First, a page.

Scaling theory of drying in porous media

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  • PHYSICAL REVIEW E APRIL 1999VOLUME 59, NUMBER 4Scaling theory of drying in porous media

    I. N. Tsimpanogiannis and Y. C. Yortsos*Department of Chemical Engineering, University of Southern California, Los Angeles, California 90089-1211

    S. Poulou, N. Kanellopoulos, and A. K. StubosNational Center for Scientific Research Demokritos, 15310 Aghia Paraskevi, Greece

    ~Received 2 November 1998!

    Concepts of immiscible displacements in porous media driven by mass transfer are utilized to model dryingof porous media. Visualization experiments of drying in two-dimensional glass micromodels are conducted toidentify pore-scale mechanisms. Then, a pore network approach is used to analyze the advancing drying front.It is shown that in a porous medium, capillarity induces a flow that effectively limits the extent of the front,which would otherwise be of the percolation type, to a finite width. In conjuction with the predictions of amacroscale stable front, obtained from a linear stability analysis, the process is shown to be equivalent toinvasion percolation in a stabilizing gradient. A power-law scaling relation of the front width with a diffusion-based capillary number is also obtained. This capillary number reflects the fact that drying is controlled bydiffusion in contrast to external drainage. The scaling exponent predicted is compatible with the experimentalresults of Shaw@Phys Rev. Lett.59, 1671~1987!#. A framework for a continuum description of the upstreamdrying regimes is also developed.@S1063-651X~99!04604-8#

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    The drying of porous media is a problem of significascientific and applied interest. Chen and Pei@1# note thatdrying is one of the most energy-consuming processeindustry. Applications include the drying of granular mateals such as soils, rocks, minerals, building materials,ceramic powders; drying processes in the wood~Simpson@2,3#!, paper, and textile industry; coating technology; athe drying of foodstuff~Fortes and Okos@4#! and pharma-ceutical products. In a different context,in situ drying ofporous media is involved in recent methods for the remetion of contaminated soils by soil vapor extraction or sventing ~Ho and Udell @5#!, as well as in the recovery ovolatile hydrocarbons from underground oil reservoirs by ginjection ~Le Romanceret al. @6#, Le Galloet al. @7#!.

    The development of a general mathematical framewormodel drying of porous media has been a rather challengresearch topic for several decades~Waananenet al. @8#!. Al-though a plethora of methods have been presented, and windustrial designers are faced with the demand to descomplicated processes regarding real problems, therestill many unresolved questions, even for simpler prolems ~Prat @9#!. Traditionally, the description of drying inporous media is based on phenomenological approachesconsider the medium as a structureless continuum. In thpartial differential equations are postulated that relateevolution in spacetime of volume-averaged quantities, sas moisture content and temperature. Phenomenologicaempirical parameters are then used to relate fluxes to grents, often drawn from an analogy with nonequilibrium thmodynamics~for example, see Luikov@10#!. However, inthese approaches, the pore microstructure and the under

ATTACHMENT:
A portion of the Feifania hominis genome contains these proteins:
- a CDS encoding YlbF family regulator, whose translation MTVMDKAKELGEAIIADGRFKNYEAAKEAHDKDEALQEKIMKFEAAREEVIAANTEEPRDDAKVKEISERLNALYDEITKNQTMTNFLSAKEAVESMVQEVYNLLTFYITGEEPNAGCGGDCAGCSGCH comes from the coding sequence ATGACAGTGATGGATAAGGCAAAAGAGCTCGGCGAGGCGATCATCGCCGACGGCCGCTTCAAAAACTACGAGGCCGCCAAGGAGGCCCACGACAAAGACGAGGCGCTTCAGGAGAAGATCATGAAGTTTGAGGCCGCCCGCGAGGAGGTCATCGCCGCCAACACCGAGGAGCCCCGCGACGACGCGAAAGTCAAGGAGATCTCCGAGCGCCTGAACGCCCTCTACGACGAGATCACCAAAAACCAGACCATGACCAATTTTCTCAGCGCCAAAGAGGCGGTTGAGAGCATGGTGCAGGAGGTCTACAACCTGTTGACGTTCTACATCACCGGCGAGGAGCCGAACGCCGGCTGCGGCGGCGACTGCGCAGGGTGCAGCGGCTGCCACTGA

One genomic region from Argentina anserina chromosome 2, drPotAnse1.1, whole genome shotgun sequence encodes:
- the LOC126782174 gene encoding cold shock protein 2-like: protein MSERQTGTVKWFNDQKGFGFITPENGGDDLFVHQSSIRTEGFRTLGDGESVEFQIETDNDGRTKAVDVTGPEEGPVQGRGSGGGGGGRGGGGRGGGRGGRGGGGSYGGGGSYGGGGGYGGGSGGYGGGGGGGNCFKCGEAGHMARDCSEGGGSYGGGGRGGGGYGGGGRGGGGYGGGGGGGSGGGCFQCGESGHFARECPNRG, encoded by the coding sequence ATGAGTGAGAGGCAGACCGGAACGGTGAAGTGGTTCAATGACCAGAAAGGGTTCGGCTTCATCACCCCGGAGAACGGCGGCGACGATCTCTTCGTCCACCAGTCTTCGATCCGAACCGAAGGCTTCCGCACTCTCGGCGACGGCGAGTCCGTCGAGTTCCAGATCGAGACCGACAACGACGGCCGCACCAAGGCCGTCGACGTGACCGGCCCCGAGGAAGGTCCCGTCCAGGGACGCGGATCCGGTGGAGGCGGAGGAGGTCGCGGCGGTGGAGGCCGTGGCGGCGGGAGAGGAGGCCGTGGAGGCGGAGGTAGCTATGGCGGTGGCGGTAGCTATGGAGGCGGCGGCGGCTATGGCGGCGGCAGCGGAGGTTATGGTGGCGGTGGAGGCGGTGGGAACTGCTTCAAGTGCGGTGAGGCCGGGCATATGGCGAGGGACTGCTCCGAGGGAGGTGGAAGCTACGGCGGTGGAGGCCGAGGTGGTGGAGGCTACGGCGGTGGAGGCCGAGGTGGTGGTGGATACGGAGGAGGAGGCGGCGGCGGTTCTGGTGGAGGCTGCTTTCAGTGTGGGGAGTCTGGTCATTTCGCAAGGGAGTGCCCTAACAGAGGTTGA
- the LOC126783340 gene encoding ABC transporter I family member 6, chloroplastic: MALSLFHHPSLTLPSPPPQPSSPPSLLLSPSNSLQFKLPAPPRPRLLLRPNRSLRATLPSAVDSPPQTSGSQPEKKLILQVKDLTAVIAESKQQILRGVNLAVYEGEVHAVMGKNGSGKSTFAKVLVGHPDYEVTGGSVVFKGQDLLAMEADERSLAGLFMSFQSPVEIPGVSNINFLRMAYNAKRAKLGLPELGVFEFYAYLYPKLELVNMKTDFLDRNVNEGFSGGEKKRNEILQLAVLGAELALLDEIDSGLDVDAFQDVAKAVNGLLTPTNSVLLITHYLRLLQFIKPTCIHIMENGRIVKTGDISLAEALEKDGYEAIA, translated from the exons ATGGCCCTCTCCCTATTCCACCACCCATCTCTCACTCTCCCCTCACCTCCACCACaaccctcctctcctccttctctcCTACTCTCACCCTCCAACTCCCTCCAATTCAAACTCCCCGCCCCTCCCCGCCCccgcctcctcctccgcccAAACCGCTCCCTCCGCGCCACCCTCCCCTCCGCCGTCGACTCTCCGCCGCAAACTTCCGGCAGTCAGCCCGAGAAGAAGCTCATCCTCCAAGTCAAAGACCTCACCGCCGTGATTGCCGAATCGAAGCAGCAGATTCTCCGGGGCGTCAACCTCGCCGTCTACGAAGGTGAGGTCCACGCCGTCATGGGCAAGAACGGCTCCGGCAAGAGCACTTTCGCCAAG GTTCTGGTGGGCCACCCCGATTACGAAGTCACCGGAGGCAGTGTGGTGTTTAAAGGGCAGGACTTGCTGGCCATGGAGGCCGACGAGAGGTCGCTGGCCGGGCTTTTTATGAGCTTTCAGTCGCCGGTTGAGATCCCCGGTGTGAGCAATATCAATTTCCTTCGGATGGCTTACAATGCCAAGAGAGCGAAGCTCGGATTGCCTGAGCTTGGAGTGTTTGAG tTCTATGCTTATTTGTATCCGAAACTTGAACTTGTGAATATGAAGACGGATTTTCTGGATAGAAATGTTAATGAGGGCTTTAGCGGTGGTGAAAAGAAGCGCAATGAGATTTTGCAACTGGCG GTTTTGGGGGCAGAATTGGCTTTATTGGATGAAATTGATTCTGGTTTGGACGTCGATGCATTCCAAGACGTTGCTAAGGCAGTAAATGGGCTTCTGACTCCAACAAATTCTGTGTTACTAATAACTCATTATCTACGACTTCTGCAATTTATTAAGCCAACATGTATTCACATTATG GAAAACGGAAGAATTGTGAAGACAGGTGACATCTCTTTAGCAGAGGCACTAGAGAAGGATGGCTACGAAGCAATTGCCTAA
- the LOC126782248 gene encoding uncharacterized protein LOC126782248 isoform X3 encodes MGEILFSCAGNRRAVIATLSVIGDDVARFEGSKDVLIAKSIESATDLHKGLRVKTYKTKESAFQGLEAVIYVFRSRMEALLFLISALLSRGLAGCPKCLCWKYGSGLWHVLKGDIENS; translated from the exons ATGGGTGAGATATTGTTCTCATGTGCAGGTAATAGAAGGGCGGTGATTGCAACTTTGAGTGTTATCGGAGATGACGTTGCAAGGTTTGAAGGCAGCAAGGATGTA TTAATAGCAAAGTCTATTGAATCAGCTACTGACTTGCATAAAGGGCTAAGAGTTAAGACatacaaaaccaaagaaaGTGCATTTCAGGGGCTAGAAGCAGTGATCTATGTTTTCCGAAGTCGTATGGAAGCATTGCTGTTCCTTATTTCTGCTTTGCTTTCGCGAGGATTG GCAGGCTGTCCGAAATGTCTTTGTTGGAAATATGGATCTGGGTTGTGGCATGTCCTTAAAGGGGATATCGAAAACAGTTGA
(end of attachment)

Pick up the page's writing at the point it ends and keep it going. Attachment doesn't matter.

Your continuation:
*Author to whom correspondence should be addressed.PRE 591063-651X/99/59~4!/4353~13!/$15.00t











    phenomena, which are key to the quantitative understandof the process, are essentially ignored.

    On a fundamental level, drying is a phase change o~usually! one-component liquid into a~usually! two-component gas, and involves at various stages the mo~receding! of individual gas-liquid menisci~see schematic oFig. 1!. The menisci reside in the pore space of the poromedium and are subject to the interfacial forces betweenuid, gas, and solid surfaces. Due to the disorder in therespace geometry, however, their distribution is also disdered in general. The physical processes involve evaporaof the volatile liquid in the gas phase, driven by concenttion gradients, countercurrent diffusion in the gas, possliquid flow through connected films, and the accompanyreceding of menisci. All these interactions are influencedthe porous medium microstructure to a significant degree

    In general, four different spatial regimes can be distguished during a drying process~Fig. 2!: A far-field regimeconsisting of the initial liquid phase, a regime where tliquid phase is macroscopically connected and where b

    FIG. 1. Schematic of liquid-gas interfaces during drying in prous media.4353 1999 The American Physical Society